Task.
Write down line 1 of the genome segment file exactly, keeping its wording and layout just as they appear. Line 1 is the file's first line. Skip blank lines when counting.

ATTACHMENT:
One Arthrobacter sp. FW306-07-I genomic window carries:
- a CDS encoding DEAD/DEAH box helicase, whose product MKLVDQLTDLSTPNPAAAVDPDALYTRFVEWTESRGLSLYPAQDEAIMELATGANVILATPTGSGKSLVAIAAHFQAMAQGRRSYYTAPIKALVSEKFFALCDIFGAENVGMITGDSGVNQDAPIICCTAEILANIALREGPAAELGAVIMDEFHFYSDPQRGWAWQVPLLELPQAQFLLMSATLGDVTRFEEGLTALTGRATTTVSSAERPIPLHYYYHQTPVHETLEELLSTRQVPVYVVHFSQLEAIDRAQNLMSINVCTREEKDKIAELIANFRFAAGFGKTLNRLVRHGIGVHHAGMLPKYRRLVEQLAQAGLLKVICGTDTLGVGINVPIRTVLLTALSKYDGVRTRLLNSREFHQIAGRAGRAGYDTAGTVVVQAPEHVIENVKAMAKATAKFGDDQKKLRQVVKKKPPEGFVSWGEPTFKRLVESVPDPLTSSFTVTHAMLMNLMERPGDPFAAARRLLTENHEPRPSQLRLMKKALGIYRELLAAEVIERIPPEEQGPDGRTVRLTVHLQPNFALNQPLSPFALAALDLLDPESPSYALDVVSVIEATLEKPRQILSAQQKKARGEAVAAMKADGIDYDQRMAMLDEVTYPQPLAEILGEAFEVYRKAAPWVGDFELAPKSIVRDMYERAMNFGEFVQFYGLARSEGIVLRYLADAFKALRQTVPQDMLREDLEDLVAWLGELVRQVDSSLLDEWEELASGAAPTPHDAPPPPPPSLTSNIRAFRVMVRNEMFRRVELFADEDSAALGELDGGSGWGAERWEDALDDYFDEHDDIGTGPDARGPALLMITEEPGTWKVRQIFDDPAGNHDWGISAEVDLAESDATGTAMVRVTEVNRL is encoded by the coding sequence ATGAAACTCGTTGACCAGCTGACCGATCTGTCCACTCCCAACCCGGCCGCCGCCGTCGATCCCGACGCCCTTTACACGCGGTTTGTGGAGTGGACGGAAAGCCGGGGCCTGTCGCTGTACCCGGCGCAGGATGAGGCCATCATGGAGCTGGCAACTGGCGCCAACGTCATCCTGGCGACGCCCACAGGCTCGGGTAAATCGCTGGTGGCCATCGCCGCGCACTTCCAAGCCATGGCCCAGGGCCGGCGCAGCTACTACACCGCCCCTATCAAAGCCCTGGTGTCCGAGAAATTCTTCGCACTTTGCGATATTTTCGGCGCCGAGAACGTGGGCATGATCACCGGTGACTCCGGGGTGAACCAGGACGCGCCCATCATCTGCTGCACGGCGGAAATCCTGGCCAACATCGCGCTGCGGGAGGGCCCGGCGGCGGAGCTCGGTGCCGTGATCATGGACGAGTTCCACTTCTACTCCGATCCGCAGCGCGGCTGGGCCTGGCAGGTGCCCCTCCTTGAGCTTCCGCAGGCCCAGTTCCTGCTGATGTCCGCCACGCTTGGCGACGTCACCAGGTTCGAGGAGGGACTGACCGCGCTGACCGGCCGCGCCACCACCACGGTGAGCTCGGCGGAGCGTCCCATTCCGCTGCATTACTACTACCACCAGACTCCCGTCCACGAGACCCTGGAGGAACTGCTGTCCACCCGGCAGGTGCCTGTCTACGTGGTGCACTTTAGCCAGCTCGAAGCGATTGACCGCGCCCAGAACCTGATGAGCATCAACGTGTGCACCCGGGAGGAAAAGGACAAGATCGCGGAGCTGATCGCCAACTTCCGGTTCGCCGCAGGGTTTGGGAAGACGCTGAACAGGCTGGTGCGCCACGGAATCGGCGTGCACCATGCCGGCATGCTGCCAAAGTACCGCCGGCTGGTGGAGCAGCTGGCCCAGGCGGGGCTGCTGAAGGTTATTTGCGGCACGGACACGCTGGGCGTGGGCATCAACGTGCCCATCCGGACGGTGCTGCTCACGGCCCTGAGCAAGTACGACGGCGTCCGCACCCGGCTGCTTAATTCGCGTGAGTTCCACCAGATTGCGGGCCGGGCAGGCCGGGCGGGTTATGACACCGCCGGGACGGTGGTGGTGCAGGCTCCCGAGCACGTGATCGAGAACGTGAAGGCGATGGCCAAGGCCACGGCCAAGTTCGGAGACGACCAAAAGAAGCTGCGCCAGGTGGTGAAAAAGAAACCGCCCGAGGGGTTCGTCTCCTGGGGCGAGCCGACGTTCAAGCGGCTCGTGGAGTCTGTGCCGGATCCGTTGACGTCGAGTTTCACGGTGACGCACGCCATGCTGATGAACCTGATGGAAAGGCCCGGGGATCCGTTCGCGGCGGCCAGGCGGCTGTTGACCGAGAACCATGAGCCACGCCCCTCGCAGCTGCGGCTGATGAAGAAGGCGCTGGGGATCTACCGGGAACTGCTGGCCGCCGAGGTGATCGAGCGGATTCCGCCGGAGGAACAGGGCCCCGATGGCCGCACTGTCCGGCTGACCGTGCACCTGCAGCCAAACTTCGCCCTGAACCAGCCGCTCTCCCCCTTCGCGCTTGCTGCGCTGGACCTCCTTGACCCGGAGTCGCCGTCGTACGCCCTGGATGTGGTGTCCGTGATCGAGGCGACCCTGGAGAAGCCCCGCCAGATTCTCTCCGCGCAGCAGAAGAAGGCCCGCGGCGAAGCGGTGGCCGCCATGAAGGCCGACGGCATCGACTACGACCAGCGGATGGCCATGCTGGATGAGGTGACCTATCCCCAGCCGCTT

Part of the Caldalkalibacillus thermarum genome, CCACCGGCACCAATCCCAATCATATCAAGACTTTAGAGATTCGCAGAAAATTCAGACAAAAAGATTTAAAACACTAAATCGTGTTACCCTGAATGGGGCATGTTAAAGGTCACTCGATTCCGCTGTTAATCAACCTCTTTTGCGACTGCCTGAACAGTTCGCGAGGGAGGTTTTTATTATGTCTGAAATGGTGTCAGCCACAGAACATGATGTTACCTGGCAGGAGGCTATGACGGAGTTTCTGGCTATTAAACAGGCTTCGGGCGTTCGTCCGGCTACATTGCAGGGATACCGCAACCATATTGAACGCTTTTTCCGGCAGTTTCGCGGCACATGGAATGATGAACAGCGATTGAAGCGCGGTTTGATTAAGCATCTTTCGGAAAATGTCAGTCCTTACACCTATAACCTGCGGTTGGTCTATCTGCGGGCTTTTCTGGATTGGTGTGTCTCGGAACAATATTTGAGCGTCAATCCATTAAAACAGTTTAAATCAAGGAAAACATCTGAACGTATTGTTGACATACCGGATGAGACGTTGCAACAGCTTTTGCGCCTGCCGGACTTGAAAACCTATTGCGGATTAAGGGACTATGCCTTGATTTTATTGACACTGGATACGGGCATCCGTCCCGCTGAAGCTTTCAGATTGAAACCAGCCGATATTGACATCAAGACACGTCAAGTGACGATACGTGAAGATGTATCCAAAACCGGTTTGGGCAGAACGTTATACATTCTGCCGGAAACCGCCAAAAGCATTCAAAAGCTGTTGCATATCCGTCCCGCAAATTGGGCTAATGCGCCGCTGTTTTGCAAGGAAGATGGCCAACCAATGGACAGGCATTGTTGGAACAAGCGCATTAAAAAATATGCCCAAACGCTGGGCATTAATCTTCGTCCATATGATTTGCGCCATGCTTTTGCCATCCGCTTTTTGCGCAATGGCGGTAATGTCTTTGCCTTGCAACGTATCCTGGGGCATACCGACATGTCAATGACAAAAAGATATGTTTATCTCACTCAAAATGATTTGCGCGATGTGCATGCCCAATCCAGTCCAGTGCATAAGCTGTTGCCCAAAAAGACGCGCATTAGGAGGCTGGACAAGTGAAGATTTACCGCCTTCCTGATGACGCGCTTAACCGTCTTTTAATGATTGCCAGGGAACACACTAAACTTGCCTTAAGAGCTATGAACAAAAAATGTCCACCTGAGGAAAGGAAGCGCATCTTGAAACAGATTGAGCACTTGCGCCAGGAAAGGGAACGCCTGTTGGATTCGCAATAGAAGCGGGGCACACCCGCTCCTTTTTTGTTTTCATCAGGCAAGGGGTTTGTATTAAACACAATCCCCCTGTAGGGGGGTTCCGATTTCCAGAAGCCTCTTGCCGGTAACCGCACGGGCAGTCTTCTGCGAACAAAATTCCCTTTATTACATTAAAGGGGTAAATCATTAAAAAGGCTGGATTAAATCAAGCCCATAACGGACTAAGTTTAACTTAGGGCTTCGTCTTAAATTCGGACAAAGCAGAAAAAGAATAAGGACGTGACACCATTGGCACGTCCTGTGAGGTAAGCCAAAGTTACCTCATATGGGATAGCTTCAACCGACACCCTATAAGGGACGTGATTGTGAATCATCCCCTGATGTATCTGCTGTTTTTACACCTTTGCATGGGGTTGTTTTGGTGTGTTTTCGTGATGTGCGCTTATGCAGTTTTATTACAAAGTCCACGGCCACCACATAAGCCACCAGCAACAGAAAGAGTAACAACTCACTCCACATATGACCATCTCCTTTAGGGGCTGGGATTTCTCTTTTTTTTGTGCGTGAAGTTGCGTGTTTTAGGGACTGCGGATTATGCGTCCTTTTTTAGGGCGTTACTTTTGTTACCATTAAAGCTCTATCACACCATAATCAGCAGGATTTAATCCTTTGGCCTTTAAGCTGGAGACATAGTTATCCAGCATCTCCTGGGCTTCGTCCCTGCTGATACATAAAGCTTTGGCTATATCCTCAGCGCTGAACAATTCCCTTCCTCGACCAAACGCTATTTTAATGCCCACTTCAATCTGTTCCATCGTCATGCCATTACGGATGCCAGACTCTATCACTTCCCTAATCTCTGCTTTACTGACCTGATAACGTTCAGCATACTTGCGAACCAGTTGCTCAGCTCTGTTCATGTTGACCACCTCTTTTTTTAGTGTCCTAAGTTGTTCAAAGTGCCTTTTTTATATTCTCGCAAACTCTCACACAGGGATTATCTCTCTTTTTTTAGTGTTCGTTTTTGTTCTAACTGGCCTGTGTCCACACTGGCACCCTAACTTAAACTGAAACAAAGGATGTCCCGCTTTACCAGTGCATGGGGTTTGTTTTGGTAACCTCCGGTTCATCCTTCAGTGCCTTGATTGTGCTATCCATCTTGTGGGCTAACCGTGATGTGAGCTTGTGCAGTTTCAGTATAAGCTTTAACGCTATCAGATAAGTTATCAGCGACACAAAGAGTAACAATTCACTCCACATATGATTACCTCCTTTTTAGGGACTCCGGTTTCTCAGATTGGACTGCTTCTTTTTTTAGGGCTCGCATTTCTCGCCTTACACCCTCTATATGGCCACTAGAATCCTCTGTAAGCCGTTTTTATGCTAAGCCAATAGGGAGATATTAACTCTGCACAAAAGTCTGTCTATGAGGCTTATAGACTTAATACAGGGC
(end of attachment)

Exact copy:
One Arthrobacter sp. FW306-07-I genomic window carries: